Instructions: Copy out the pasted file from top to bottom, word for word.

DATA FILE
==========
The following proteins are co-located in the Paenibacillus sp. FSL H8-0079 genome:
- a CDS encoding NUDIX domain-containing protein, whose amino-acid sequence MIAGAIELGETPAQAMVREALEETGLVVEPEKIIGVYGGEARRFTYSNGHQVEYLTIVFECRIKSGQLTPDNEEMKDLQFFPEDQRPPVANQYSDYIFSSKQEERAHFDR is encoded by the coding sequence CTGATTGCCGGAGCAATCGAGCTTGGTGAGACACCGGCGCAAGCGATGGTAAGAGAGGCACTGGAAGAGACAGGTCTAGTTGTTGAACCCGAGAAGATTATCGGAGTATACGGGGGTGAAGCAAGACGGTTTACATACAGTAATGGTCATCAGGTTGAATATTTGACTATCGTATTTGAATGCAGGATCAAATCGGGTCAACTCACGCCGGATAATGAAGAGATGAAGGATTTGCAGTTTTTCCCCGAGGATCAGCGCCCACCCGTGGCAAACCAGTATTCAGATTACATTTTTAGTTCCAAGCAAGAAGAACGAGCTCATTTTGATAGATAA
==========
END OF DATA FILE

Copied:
The following proteins are co-located in the Paenibacillus sp. FSL H8-0079 genome:
- a CDS encoding NUDIX domain-containing protein, whose amino-acid sequence MIAGAIELGETPAQAMVREALEETGLVVEPEKIIGVYGGEARRFTYSNGHQVEYLTIVFECRIKSGQLTPDNEEMKDLQFFPEDQRPPVANQYSDYIFSSKQEERAHFDR is encoded by the coding sequence CTGATTGCCGGAGCAATCGAGCTTGGTGAGACACCGGCGCAAGCGATGGTAAGAGAGGCACTGGAAGAGACAGGTCTAGTTGTTGAACCCGAGAAGATTATCGGAGTATACGGGGGTGAAGCAAGACGGTTTACATACAGTAATGGTCATCAGGTTGAATATTTGACTATCGTATTTGAATGCAGGATCAAATCGGGTCAACTCACGCCGGATAATGAAGAGATGAAGGATTTGCAGTTTTTCCCCGAGGATCAGCGCCCACCCGTGGCAAACCAGTATTCAGATTACATTTTTAGTTCCAAGCAAGAAGAACGAGCTCATTTTGATAGATAA